In one of those curious coincidences that seems to happen to me frequently, the morning after we returned from our short break in Berlin BBC Radio 4 broadcast a drama based on the moment in July 1988 when, improbably, Bruce Springsteen performed before an audience of 300,000 people from all over the German Democratic Republic (GDR) in East Berlin in a concert watched live on state television by millions more.
The date was 19 July 1988, just 16 months before the Wall fell. In his entertaining drama Jonathan Myerson told the story of how a small-time promoter named ‘Pony’ persuaded both the Boss and the authorities to stage a gig for hundreds and thousands of youths. It was unclear how many of the characters in the play were fictional, but what is certain is that young activists working for the state-run Free German Youth organisation made a successful approach to Springsteen’s manager, Jon Landau.
Myerson’s play had great fun with the notion of hardliners in the Communist Party hierarchy backing the idea of a ‘summer of rock’ to ‘assuage the country’s youth’, who had been beaten back by police from the vicinity of the Berlin Wall in the previous year when they’d tried to hear and catch sight of David Bowie playing just over the Wall in the West, his speakers blasting ‘Heroes’ eastwards.
In Born in the DDR, one of Myerson’s characters is a Stasi major bewildered by the lyrics and iconography of Springsteen’s then-current album, Born in the USA. Members of the FDJ youth group convince him that Springsteen (‘a good German name’) is a proletarian hero, castigating capitalism and the failure of the American dream in lyrics of rich irony.
Nevertheless the Communist party leaders only reluctantly endorsed the plan to allow Springsteen to play in East Berlin, insisting that it must be a concert in aid of the Sandinista revolutionaries in Nicaragua, and that Springsteen must make a donation to the cause.
Myerson conjures some amusing scenes from all this (how far they truly represent what happened, I don’t know): when Landau presents the contractual terms to to the FDJ representatives it insists upon there being no advertising or sponsorship of any kind, so in advance of an inspection of the venue by Landau the East Berliners hurry back to have ‘Concert for Nicaragua’ banners torn down. By that time, however, all the tickets bearing the title ‘Berlin Rock Summer: Concert for Nicaragua’ had been sold.
Springsteen’s ultimately played a four-hour concert, featuring a total of 32 songs, and East Germans got to sing ‘Born In The USA’ and ‘Chimes of Freedom’ with its line about ‘the city’s melted furnace’ where ‘unexpectedly we watched with faces hidden while the walls were tightening’.
Before he launched into Bob Dylan’s anthem, Springsteen made a passionate speech, delivered in stilted but understandable German. In Myerson’s drama, the FDJ people see the draft of what he is about to say – and are immediately alarmed about the likely response from the Stasi. In Myerson’s telling, Springsteen was about to say, ‘I’m not here for any government. I’ve come to play rock’n’roll for you in the hope that one day all the walls will be torn down’. Terrified that any talk of tearing down walls will result in the concert being halted, they urge an amendment by which Bruce expresses the hope that one day ‘all the barriers will be torn down.’ Certainly, those are the words that he utters on the live recording of the concert.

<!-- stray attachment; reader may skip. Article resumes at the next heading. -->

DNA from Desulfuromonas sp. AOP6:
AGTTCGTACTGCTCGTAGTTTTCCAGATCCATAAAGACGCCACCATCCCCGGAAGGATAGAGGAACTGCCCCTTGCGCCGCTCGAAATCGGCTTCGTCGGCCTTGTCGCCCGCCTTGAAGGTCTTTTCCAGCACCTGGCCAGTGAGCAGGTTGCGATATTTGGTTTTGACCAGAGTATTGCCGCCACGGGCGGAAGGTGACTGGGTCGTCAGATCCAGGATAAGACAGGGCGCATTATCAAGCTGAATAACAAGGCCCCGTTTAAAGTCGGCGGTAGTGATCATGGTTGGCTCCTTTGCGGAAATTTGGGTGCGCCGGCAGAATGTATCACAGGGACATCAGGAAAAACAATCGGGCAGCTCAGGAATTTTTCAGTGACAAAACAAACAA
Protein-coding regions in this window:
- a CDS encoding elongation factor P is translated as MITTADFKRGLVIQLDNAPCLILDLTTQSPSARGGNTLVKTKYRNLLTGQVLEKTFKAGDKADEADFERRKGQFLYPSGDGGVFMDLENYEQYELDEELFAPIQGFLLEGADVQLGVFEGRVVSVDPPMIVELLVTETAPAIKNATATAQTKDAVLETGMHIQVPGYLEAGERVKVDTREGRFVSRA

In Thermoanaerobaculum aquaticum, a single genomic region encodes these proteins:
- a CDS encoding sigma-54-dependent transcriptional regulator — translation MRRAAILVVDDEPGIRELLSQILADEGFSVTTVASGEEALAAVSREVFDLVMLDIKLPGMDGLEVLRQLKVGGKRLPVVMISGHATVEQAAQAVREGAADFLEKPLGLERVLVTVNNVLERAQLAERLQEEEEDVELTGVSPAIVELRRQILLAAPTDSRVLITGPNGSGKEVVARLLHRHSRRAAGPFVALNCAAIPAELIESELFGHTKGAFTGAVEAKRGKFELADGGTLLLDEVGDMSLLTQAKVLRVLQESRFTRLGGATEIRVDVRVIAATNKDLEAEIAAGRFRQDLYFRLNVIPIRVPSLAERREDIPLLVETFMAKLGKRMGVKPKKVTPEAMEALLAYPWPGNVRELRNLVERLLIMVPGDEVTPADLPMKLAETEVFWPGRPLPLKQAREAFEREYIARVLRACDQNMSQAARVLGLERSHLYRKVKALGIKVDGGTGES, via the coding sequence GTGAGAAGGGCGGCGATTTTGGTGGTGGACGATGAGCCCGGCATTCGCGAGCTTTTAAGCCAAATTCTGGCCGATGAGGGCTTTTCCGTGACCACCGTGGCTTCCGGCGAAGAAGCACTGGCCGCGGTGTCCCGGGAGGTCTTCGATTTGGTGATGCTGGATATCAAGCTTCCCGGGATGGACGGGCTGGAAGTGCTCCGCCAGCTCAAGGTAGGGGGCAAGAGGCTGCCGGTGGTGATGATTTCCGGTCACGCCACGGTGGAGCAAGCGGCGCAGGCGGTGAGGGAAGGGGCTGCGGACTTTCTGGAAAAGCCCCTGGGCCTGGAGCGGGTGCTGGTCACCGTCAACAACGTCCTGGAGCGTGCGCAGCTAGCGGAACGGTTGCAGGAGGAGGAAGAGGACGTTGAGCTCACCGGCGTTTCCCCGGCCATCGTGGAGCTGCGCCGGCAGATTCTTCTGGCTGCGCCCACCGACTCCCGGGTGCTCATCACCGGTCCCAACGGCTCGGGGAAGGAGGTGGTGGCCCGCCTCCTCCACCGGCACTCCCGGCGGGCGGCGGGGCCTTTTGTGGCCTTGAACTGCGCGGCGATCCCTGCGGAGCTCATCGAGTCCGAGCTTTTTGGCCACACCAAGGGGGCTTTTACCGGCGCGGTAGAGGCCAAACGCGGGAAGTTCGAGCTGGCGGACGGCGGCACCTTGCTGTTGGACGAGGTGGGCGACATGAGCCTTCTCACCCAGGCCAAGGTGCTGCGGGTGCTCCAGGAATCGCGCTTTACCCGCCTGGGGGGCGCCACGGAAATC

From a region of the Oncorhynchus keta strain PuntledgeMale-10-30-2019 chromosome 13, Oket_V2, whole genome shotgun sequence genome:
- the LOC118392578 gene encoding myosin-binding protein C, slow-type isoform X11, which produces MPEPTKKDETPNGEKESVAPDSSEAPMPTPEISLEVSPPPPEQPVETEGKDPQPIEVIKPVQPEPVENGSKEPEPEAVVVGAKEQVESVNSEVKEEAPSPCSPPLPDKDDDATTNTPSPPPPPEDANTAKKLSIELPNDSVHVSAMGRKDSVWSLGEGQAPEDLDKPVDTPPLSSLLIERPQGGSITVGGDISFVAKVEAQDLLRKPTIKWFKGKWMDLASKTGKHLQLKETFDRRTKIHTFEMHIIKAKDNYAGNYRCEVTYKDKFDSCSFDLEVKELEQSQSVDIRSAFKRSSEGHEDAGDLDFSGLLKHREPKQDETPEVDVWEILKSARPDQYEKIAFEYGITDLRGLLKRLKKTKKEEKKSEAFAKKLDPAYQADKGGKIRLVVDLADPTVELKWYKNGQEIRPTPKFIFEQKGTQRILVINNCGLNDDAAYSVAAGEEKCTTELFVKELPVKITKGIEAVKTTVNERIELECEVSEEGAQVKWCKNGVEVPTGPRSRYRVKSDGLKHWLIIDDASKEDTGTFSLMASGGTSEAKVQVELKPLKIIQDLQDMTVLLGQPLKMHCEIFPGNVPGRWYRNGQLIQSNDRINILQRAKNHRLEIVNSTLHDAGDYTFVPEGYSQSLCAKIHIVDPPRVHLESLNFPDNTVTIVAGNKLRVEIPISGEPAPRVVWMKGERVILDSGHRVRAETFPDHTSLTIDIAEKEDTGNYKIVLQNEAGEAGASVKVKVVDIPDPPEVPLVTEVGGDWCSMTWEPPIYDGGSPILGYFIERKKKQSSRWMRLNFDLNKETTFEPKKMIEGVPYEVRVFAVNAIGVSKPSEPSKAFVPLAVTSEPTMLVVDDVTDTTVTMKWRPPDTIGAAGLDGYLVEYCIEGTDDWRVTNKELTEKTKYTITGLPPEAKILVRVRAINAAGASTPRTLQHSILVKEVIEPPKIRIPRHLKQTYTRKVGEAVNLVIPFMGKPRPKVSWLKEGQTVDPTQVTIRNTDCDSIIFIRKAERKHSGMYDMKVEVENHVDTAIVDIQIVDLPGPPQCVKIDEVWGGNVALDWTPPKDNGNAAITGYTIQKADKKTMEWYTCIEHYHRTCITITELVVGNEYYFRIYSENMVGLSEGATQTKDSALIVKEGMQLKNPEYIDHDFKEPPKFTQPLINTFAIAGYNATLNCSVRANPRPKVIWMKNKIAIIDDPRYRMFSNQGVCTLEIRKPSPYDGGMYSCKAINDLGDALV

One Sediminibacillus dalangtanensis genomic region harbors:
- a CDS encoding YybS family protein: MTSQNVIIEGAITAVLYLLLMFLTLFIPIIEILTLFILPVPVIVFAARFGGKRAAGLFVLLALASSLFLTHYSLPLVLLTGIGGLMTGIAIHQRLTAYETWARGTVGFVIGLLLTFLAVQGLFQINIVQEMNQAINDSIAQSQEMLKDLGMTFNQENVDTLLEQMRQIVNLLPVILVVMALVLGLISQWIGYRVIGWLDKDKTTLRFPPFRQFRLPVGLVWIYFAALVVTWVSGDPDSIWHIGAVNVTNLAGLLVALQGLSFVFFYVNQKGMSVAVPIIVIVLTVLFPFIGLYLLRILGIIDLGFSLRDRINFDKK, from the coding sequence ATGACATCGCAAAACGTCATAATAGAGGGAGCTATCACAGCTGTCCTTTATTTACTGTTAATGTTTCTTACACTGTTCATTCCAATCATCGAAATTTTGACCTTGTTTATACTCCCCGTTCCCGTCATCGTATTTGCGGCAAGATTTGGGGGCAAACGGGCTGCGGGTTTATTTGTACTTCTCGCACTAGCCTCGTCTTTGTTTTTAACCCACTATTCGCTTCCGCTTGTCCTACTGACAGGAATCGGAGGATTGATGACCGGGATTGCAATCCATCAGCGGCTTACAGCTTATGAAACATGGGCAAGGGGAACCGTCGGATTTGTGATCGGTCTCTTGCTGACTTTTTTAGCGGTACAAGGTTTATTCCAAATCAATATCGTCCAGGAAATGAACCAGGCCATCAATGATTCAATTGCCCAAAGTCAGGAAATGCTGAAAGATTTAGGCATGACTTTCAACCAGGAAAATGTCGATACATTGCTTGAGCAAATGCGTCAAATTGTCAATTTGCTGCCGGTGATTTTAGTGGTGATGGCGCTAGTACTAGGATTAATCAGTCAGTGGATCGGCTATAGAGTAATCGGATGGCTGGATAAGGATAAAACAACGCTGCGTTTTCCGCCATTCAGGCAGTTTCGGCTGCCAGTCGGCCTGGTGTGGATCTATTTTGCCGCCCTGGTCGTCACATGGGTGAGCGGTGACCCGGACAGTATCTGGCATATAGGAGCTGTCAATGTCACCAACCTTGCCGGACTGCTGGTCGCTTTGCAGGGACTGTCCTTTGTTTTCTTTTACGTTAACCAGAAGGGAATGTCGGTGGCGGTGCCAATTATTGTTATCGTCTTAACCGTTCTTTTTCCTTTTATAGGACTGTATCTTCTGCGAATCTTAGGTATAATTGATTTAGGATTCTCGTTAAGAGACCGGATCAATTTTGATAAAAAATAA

It seems likely that Myerson based his radio drama on a book about the concert mentioned in an article in the Guardian. The book, by Erik Kirschbaum, is Rocking the Wall: Bruce Springsteen and the Berlin Concert That Changed the World. Drawing on Stasi files, the recollections of those who attended the concert, and concert organizers on both sides of the Berlin Wall, including Jon Landau, Rocking the Wall suggests that the thunderous reaction of East Germans to his speech was so intense that it briefly brought tears to Springsteen’s eyes. Kirschbaum suggests, too, that the concert became the ‘final nail in the coffin’ of the Communist regime and subsequently helped fuel the uprising that brought down the Wall.
That may be an exaggeration, but some historians do believe that Springsteen’s gig, far from appeasing people, simply made them want more. The Guardian quotes Gerd Dietrich, professor of history at Berlin’s Humboldt University, as saying, ‘Springsteen’s concert and speech certainly contributed in a large sense to the events leading up to the fall of the wall. It made people … more eager for more and more change … Springsteen aroused a greater interest in the west. It showed people how locked up they really were.’
Whatever its ultimate significance, for the 300,000 who were there that day or for many of the millions that watched it on East German TV, it was a truly memorable day. A year later the Wall fell. Today, the German Democratic Republic is history, but Springsteen still sings:
Lights out tonight
Trouble in the heartland
Got a head-on collision
Smashin’ in my guts man
I’m caught in a crossfire
That I don’t understand
I don’t give a damn
For the same old played out scenes
I don’t give a damn
For just the in-betweens
Honey I want the heart, I want the soul
I want control right now
Talk about a dream
Try to make it real
You wake up in the night
With a fear so real
Spend your life waiting
For a moment that just don’t come
Well don’t waste your time waiting
Badlands, you gotta live it every day
Let the broken hearts stand
As the price you’ve gotta pay
We’ll keep pushin’ till it’s understood
And these badlands start treating us good
You can listen to Born in the DDR on the iPlayer for another 21 days.